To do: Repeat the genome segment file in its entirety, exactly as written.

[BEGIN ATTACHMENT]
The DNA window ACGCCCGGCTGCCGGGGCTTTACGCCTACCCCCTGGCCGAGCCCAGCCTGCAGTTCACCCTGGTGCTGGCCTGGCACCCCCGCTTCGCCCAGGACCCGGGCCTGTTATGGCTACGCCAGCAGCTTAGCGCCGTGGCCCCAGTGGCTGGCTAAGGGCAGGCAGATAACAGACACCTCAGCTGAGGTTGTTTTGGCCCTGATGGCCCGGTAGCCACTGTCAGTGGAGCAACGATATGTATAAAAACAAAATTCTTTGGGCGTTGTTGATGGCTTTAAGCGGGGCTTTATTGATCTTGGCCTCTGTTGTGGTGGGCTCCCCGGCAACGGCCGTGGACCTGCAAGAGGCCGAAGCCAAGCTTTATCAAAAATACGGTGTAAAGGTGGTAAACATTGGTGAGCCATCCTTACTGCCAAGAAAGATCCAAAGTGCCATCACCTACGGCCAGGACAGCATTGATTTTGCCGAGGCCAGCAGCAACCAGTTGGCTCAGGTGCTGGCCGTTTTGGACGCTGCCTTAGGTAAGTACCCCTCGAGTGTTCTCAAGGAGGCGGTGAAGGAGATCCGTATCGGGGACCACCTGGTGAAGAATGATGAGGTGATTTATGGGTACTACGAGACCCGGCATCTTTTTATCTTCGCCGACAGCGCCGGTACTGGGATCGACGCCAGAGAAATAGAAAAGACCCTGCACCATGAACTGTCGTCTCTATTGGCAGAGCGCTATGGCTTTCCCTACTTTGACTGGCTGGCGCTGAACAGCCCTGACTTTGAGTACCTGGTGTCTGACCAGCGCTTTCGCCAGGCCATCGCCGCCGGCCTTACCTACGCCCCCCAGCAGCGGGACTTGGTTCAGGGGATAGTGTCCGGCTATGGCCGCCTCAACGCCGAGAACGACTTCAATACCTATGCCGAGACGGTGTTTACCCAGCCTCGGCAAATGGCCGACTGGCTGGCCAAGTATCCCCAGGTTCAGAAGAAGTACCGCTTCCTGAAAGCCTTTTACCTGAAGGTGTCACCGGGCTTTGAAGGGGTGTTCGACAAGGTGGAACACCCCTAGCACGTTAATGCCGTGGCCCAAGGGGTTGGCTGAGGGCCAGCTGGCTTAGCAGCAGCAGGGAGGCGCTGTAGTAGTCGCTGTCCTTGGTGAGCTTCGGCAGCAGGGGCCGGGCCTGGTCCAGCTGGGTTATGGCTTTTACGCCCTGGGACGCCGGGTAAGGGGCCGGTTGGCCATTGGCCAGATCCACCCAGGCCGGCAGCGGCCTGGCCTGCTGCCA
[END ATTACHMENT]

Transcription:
The DNA window ACGCCCGGCTGCCGGGGCTTTACGCCTACCCCCTGGCCGAGCCCAGCCTGCAGTTCACCCTGGTGCTGGCCTGGCACCCCCGCTTCGCCCAGGACCCGGGCCTGTTATGGCTACGCCAGCAGCTTAGCGCCGTGGCCCCAGTGGCTGGCTAAGGGCAGGCAGATAACAGACACCTCAGCTGAGGTTGTTTTGGCCCTGATGGCCCGGTAGCCACTGTCAGTGGAGCAACGATATGTATAAAAACAAAATTCTTTGGGCGTTGTTGATGGCTTTAAGCGGGGCTTTATTGATCTTGGCCTCTGTTGTGGTGGGCTCCCCGGCAACGGCCGTGGACCTGCAAGAGGCCGAAGCCAAGCTTTATCAAAAATACGGTGTAAAGGTGGTAAACATTGGTGAGCCATCCTTACTGCCAAGAAAGATCCAAAGTGCCATCACCTACGGCCAGGACAGCATTGATTTTGCCGAGGCCAGCAGCAACCAGTTGGCTCAGGTGCTGGCCGTTTTGGACGCTGCCTTAGGTAAGTACCCCTCGAGTGTTCTCAAGGAGGCGGTGAAGGAGATCCGTATCGGGGACCACCTGGTGAAGAATGATGAGGTGATTTATGGGTACTACGAGACCCGGCATCTTTTTATCTTCGCCGACAGCGCCGGTACTGGGATCGACGCCAGAGAAATAGAAAAGACCCTGCACCATGAACTGTCGTCTCTATTGGCAGAGCGCTATGGCTTTCCCTACTTTGACTGGCTGGCGCTGAACAGCCCTGACTTTGAGTACCTGGTGTCTGACCAGCGCTTTCGCCAGGCCATCGCCGCCGGCCTTACCTACGCCCCCCAGCAGCGGGACTTGGTTCAGGGGATAGTGTCCGGCTATGGCCGCCTCAACGCCGAGAACGACTTCAATACCTATGCCGAGACGGTGTTTACCCAGCCTCGGCAAATGGCCGACTGGCTGGCCAAGTATCCCCAGGTTCAGAAGAAGTACCGCTTCCTGAAAGCCTTTTACCTGAAGGTGTCACCGGGCTTTGAAGGGGTGTTCGACAAGGTGGAACACCCCTAGCACGTTAATGCCGTGGCCCAAGGGGTTGGCTGAGGGCCAGCTGGCTTAGCAGCAGCAGGGAGGCGCTGTAGTAGTCGCTGTCCTTGGTGAGCTTCGGCAGCAGGGGCCGGGCCTGGTCCAGCTGGGTTATGGCTTTTACGCCCTGGGACGCCGGGTAAGGGGCCGGTTGGCCATTGGCCAGATCCACCCAGGCCGGCAGCGGCCTGGCCTGCTGCCA